Municipal leaders and farming organizations in Alberta are urging the provincial and federal governments to take action on business risk management programs after facing what many describe as a harvest from hell.
A group called Team Alberta, which represents the province’s major crop commissions, said in a news release that programs are ill-equipped to mitigate the challenges of harvest this year.
As well, it said, trade disruptions and the looming federal carbon tax are compounding the problem.
“Farmers are facing the perfect storm of devastating harvest conditions, trade uncertainty and a lack of support through programs that should be mitigating these challenges,” said Dave Bishop, chair of the Alberta Barley Commission, in the release.
The province’s latest crop report, which captured conditions as of Nov. 12, said recent snowfall largely halted harvest.
Alberta’s Peace Region has been hampered most, with only 65 percent of all crops combined. The rest of the province has harvested 87 to 97 percent of crops.
The value of unharvested acres is pegged at $778 million, Team Alberta said.
Urgency to help producers was echoed during the Rural Municipalities of Alberta convention in Edmonton on Nov. 15.
County reeves and councillors asked the province if any new programs are in the works to address the awful harvest.
“People are hurting,” said Brent Reese, a councillor with the County of Northern Lights, speaking to the panel of ministers.
“This year has been disastrous for agricultural producers and our county has declared a state of agricultural disaster, along with many others in our region,” he said.
In response to concerns, Agriculture Minister Devin Dreeshen said the province is going to push the federal government to make immediate changes to programming, noting it goes up for renewal in two years.
As well, he’s also seeing if there are ways efficiencies can be made at Agriculture Financial Services Corp. so producers could see payments sooner.
“Lots of the farm groups say it’s been a harvest from hell, but as farmers, we’ve been through hell before and we want to make sure we’re there as a government to provide support programs that work at the end of the day,” he said.
He said AFSC has estimated it will have to pay out $700 million this year because of the bad harvest.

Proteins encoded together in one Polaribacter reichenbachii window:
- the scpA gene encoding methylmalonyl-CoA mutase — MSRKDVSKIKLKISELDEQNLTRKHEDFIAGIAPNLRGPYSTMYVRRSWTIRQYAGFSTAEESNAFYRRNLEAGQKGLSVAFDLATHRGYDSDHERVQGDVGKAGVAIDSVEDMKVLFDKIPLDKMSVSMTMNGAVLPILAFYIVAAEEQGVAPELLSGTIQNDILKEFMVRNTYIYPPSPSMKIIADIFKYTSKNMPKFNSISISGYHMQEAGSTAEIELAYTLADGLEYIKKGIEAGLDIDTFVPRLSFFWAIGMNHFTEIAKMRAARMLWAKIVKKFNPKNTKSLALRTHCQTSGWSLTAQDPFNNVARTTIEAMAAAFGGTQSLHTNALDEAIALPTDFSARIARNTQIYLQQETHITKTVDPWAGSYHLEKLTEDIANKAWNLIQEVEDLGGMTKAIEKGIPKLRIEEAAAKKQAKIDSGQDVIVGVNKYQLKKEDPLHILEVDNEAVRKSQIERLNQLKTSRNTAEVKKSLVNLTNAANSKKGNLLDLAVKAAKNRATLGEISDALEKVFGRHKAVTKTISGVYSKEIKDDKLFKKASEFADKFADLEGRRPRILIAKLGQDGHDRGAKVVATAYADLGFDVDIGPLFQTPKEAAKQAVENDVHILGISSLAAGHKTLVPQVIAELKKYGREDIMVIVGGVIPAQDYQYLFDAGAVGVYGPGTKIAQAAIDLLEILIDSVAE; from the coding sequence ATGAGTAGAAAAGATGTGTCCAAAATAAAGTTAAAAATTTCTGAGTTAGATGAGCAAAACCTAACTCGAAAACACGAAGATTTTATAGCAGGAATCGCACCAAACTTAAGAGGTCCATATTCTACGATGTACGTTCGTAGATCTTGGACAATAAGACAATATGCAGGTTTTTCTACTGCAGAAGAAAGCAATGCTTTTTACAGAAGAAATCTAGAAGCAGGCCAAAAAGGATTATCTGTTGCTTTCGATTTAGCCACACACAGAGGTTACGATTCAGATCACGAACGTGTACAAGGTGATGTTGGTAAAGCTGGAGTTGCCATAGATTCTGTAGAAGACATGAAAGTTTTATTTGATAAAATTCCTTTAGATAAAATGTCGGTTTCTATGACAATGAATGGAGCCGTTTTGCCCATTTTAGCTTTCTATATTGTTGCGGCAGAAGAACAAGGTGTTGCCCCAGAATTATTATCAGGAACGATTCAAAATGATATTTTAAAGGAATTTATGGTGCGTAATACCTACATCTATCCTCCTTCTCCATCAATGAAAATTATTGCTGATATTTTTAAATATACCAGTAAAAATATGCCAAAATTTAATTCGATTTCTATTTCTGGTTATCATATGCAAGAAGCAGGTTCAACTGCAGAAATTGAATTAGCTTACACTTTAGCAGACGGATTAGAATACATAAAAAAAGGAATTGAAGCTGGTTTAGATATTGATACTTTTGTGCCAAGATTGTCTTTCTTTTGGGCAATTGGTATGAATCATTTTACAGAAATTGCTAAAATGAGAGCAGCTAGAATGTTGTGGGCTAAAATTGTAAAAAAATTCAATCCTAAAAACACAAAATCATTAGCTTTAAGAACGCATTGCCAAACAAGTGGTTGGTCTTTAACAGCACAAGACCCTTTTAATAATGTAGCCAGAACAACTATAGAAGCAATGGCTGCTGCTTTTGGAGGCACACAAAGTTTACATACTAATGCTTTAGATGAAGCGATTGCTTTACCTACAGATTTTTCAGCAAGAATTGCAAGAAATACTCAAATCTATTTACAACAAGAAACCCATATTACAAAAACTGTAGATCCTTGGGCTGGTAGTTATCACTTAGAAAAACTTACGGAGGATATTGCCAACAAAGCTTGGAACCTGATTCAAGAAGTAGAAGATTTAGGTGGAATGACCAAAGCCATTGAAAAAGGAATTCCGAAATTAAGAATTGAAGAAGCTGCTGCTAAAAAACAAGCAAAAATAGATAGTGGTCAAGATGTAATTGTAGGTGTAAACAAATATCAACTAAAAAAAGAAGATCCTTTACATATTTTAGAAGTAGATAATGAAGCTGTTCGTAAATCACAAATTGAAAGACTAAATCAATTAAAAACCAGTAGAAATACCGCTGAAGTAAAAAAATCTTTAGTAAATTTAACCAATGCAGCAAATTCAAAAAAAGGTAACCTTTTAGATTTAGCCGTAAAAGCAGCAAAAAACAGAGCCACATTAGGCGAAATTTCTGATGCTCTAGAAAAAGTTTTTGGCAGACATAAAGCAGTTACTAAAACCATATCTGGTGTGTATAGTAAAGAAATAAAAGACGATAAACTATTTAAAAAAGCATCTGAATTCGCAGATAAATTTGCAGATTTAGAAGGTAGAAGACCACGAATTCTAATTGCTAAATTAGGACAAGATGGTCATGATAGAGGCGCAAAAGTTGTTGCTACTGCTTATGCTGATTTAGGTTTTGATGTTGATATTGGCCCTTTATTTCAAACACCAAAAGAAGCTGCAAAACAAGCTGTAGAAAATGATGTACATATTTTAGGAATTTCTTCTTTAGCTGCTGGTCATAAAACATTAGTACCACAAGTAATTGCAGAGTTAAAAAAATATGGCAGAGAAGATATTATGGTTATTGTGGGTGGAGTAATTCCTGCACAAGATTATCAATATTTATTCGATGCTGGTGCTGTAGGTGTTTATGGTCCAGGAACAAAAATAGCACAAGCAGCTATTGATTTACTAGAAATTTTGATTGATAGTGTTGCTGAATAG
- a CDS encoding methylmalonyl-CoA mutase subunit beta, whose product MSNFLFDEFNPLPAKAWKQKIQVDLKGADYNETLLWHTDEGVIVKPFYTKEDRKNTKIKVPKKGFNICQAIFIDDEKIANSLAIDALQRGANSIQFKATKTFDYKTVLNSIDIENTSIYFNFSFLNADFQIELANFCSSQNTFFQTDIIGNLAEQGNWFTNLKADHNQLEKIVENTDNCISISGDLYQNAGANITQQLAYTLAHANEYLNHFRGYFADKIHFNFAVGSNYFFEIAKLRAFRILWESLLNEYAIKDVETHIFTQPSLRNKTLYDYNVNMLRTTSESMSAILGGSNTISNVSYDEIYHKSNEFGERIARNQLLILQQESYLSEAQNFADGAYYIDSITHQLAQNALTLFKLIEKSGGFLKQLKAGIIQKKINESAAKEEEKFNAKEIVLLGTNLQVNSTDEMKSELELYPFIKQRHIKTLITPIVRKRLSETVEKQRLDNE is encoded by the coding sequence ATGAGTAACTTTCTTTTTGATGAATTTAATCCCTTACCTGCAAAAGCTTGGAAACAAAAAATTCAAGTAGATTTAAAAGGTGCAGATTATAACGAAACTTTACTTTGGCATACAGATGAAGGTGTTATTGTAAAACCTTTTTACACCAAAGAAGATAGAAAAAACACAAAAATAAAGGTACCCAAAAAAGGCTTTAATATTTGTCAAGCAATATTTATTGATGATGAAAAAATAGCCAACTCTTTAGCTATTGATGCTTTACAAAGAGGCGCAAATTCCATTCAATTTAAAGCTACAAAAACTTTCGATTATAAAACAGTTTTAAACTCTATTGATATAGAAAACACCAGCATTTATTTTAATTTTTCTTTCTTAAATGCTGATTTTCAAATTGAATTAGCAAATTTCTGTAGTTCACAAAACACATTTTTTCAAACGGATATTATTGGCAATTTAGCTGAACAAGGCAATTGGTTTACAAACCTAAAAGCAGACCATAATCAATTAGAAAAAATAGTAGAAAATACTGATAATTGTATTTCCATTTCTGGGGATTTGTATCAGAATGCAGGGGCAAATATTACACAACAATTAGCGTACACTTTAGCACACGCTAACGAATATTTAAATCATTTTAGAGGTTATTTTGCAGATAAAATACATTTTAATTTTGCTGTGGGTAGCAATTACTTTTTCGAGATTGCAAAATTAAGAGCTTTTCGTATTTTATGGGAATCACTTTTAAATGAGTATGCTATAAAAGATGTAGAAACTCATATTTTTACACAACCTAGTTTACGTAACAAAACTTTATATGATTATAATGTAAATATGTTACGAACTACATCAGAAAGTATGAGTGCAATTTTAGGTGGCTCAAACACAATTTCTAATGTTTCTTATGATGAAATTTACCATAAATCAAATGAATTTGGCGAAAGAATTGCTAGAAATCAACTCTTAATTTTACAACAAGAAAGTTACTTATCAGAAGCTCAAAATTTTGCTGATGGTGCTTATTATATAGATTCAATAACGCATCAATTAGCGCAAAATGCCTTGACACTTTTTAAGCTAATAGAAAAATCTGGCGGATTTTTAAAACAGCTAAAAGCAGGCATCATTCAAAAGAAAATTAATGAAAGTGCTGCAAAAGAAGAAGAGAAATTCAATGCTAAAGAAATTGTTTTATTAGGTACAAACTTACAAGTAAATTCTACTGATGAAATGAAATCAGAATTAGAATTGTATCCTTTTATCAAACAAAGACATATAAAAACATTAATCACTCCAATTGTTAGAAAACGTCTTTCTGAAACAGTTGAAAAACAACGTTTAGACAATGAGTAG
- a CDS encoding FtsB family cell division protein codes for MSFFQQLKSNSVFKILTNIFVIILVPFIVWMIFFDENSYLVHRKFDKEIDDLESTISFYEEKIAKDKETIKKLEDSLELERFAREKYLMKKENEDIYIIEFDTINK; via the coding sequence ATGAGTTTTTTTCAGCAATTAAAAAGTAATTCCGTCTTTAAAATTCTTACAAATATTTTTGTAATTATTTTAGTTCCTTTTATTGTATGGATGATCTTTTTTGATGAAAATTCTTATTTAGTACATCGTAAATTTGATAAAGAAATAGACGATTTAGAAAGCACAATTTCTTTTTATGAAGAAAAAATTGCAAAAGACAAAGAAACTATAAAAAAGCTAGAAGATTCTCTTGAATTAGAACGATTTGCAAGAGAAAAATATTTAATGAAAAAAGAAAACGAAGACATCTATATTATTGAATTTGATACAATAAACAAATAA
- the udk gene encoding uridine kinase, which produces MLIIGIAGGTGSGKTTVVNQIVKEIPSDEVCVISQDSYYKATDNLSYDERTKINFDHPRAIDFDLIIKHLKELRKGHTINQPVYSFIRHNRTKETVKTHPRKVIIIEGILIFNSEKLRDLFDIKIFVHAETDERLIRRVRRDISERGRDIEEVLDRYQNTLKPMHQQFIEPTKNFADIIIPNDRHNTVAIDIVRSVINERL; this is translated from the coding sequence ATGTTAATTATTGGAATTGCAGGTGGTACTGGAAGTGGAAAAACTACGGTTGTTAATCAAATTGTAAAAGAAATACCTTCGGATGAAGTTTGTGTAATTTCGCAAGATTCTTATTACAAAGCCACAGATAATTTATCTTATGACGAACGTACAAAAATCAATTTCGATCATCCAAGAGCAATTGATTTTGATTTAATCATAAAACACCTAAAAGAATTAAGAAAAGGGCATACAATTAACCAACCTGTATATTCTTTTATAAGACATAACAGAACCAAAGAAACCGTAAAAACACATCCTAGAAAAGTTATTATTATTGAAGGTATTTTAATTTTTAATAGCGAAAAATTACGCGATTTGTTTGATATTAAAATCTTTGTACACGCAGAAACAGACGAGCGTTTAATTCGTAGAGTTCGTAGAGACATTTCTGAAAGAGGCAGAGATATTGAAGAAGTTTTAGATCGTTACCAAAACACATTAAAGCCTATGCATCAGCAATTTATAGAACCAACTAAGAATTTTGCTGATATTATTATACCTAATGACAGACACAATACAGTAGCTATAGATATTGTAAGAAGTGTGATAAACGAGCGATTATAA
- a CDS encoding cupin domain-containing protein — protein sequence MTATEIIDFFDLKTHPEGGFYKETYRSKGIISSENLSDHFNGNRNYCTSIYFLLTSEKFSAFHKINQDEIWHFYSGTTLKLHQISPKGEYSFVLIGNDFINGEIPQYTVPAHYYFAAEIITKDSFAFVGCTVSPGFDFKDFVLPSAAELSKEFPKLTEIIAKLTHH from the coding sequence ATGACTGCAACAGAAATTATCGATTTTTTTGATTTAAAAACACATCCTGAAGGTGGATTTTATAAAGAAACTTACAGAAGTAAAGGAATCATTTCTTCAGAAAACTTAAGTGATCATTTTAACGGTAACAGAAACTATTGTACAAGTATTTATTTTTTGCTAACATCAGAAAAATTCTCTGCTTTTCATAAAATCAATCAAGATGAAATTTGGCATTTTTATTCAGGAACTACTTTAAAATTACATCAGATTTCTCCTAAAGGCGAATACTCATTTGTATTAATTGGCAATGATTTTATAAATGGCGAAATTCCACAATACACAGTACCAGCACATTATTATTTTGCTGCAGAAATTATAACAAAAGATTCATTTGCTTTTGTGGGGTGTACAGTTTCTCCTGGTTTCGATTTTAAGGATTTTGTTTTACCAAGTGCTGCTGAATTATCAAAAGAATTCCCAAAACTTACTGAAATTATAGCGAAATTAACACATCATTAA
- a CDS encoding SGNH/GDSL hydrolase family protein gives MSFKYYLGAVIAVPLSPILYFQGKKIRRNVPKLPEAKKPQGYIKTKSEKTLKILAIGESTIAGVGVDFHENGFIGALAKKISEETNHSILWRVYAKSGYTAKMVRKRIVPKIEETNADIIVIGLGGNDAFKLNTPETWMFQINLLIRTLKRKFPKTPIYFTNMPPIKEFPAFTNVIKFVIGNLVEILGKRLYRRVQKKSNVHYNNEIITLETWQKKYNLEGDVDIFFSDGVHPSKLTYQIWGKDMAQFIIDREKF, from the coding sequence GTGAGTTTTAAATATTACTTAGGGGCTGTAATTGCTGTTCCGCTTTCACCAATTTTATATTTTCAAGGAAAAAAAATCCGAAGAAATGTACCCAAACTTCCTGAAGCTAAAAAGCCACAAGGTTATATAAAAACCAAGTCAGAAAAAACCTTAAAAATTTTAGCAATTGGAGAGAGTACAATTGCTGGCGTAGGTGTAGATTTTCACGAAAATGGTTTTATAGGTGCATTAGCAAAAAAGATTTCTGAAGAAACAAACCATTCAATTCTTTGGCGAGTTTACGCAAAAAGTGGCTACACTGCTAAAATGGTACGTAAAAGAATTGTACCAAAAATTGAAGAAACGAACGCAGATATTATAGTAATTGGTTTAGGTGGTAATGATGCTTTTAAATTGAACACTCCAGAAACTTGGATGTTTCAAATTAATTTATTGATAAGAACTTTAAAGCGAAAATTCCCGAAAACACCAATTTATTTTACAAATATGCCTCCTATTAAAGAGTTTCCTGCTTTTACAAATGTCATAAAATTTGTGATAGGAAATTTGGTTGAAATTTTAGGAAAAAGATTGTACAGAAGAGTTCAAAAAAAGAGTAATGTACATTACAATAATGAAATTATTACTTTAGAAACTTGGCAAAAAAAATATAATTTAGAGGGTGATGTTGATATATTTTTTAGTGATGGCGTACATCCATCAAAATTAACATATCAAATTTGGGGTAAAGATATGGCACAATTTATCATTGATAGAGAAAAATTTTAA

With business risk programming, Team Alberta is asking for immediate adjustments to AgriStability.
It wants the program to increase covered losses starting at 85 percent of reference margins and for the removal of the reference margin limits in time for the 2020 harvest.
As well, Team Alberta is pressing the federal government to exempt farmers from paying the carbon tax on fuel used for farming, which includes fuel used to operate grain dryers and irrigation.
“Many of those in the worst hit areas won’t be able to get their crop off until the spring, which could push this year’s delays well into next year’s growing season,” said John Guelly, chair of the Alberta Canola Producers Commission, in the news release.
“Aggressive action from our governments on trade, business risk management programs and the carbon tax is a must,” he said.
AFSC has said it is ready to help producers.
In a news release, it said eligible clients can take advantage of a post-harvest advance or a preliminary payment. It would allow them to receive a portion of their estimated claim as an early payment within days of submitting their harvested production report.
As well, it said it will consider deferring loan payments on a case-by-case basis for farmers facing financial strain.
It will extend production insurance coverage to unharvested crops until the crop can be combined in the spring or managed by other means, it added.